• Jun 8, 2006

Time to unmark your calendars. Chery, the opening salvo in what is likely to be a tidal wave of Chinese imports into the U.S., is running behind schedule. Visionary Vehicles chief Malcolm Bricklin is relenting on his bid to have cars in American dealerships by late 2007, and when the vehicles arrive, he doesn't expect them to sell as many as originally expected.

Bricklin had targeted 250,000 units in Chery USA's first year, but it will appear that hopefuls and critics  will need to wait until some time in 2008 before seeing how the whole thing pans out.

[Source: Bloomberg News]

(top tip, GP)



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  • 24 Comments
      • 8 Years Ago
      PJ

      Spoken like a true American. Many people have given their lives. You refuse to give a few bucks. Thanks for the sacrifice. You are an true American hero. Your children will thank you some day.
      • 8 Years Ago
      Oh, and excuse the double post, but I don't see why the xenophobes are so worked up about the idea of Chinese cars leading to a hostile takeover of the States. The more our two nations trade, the less tension is felt between each emerging generation of people. As the current government powers age and die off, relations will ease. And if we're selling Buicks and Cadillacs to them (and they're building V6s for our Equinoxes), I can't see why they shouldn't have a crack at selling Cherys to us.

      P.S.: Jimbo, it's not World War II anymore. Put the bayonet down and step away from the Camry.
      • 8 Years Ago
      These cars are only assembled in China. The vehicles are designed and the parts are manufactured in Europe
      • 8 Years Ago
      Well, Jimbo, I guess you're right. I bet that if I went into your house and turned over your microwave, TV, VCR, computer, stereo, et cetera, they'd all have big "Made In The U.S.A." stickers on them.

      Oh, and naturally, you've never bought any clothes made anywhere but in good ol' America.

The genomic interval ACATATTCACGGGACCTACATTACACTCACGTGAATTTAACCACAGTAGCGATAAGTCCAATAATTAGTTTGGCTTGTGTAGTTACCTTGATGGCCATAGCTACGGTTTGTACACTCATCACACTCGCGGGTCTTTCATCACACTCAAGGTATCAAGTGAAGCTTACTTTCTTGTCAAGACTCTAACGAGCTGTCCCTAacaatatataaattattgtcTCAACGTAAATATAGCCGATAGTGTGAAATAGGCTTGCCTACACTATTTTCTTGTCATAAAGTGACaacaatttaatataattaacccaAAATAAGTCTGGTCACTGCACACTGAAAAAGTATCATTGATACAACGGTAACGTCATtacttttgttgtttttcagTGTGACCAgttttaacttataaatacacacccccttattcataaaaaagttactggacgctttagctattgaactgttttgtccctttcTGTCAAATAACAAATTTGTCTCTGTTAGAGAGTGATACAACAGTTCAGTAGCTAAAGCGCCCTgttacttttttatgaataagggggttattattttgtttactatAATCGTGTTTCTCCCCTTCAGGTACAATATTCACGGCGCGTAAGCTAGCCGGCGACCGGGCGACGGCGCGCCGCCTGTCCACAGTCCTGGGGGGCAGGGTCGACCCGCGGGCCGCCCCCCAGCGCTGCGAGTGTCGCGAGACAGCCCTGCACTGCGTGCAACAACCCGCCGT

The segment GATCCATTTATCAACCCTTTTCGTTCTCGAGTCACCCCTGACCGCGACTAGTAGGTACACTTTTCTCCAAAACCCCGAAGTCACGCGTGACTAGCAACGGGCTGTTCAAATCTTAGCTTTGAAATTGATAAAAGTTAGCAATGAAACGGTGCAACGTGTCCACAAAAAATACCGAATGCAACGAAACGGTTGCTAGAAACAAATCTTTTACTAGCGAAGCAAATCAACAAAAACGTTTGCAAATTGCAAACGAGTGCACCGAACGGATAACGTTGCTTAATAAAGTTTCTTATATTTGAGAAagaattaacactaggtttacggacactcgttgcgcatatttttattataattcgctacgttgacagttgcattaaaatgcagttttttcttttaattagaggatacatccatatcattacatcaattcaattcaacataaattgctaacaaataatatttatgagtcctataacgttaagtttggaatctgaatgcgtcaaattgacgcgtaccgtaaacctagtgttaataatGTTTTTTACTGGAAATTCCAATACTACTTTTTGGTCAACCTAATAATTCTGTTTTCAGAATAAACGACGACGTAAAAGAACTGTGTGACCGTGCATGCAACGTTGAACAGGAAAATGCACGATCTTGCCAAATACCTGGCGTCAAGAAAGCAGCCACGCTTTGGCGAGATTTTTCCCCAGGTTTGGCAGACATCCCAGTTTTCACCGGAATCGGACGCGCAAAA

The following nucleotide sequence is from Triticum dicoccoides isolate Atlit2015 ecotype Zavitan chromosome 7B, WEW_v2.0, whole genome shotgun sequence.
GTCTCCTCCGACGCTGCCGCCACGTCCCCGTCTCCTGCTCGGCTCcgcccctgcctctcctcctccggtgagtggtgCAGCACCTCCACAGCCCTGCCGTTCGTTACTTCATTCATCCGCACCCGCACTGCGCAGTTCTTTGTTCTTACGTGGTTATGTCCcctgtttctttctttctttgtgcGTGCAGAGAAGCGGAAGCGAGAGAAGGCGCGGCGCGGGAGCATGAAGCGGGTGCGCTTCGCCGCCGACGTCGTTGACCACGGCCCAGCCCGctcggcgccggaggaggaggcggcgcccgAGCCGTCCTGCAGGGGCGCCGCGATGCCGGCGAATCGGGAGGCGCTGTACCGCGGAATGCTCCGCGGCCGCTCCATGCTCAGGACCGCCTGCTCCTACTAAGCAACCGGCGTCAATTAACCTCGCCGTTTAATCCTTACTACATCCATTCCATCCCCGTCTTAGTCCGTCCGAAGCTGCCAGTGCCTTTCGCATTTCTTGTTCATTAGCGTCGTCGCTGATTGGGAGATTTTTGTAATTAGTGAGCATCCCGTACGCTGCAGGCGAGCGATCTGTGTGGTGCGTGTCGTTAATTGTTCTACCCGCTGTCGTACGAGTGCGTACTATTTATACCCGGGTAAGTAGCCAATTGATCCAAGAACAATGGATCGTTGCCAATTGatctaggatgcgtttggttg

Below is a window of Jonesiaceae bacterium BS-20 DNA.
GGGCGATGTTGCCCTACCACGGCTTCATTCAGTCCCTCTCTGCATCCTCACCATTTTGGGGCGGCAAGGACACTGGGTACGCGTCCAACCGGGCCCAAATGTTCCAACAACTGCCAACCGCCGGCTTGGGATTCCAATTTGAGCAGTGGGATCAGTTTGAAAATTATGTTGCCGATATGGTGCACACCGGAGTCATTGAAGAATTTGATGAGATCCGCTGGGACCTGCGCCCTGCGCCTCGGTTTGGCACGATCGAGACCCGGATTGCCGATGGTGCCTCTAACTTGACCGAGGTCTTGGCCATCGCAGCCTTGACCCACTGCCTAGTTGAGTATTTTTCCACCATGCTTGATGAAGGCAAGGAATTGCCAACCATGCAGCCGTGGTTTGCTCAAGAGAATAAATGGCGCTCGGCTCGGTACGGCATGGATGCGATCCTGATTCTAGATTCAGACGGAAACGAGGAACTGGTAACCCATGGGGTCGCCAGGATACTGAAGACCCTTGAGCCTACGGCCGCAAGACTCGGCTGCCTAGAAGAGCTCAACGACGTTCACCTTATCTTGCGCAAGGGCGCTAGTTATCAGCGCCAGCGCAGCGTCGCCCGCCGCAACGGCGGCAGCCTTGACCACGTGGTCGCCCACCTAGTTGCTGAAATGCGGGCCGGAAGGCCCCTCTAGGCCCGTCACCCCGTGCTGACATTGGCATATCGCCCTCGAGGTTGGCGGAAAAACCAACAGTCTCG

And you certainly haven't driven anywhere in the past several decades, because that oil money goes you-know-where in the Middle East.

      Electricity? Who needs it? That natural gas is a petroleum product, too.

      Oh, I see, only cars matter because that's the single consumer aspect you've chosen to be a "patriot" about. Hey, here's a patriotic concept: don't be dumb. End of discussion.
      • 8 Years Ago
      Let's cool it with the xenophobia and japan-bashing, eh, jimbo? That is so early-90's, and as for as I can see, the street signs are all still in english round' these parts.

      Did you have your panties in a twist when Daimler acquired Chrysler, or when Bertelsmann AG acquired Random House???

      Your ignorance is appalling.
      • 8 Years Ago
      Gee theres a shocker for you. I was already certain that Bricklin expected to sell a million Chinese cars by now from his rhetoric.
      • 8 Years Ago
      I find the idea of brining Chinese cars here funny. Even if they cost less than the competition, no one in their right mind would buy them. But I have a good feeling that they wont be priced cheap.

      Also, look at what happened to the Yugo...
      • 8 Years Ago
      It's interesting when people talk about savings in having cars made in china and then shipped to the USA or other markets considering that a lot of people forget about the costs for shipping of parts and cars and the time and distance for all the other functions that slow down a car's arrival to the market. I personally would prefer direct build-to-order.
      • 8 Years Ago
      Hi. I'm a Brit who has seen inside the car plants of some of the Chinese automakers. I'm a car man by professsion. I can tell you that some of the new export product, production facilities and quality control processes are world class. Some are third class.
      • 8 Years Ago
      It's amazing what people don't know about China these days. Many car parts used by major companies are currently produced in China. There are already many car factories in China (both Chinese and foreign operated). Some of the most modern and metropolitan cities in the world are Chinese (Shanghai, Hong Kong and Guangzhou to name a few). And to speak of Chery itself, it will be producing a brand new line of cars for 2007. I think that it will take a few years, but Chery will be very competitive in the USA within the next 5 to 10 years.
      • 8 Years Ago
      PJ

      If ignorance is bliss you must be thrilled to death. It may not be World War II but it's more like Trade War I, and we are not winning this one. Most Americans like you have been waiving the white flag for years.
      • 8 Years Ago
      Everyone's said it, but yeah, as if we didn't all see this coming.

      At this point, though, I almost hope things work out for Bricklin and his Chery endeavor. He's become such a punching bag in the automotive press that I've started to feel sorry for him.

      And of course, I agree that there's no reason why China couldn't be building fully competitive cars in ten or twenty years. The current efforts look to be pretty crude, but as with every other auto-building nation, it's just a matter of time and experience.
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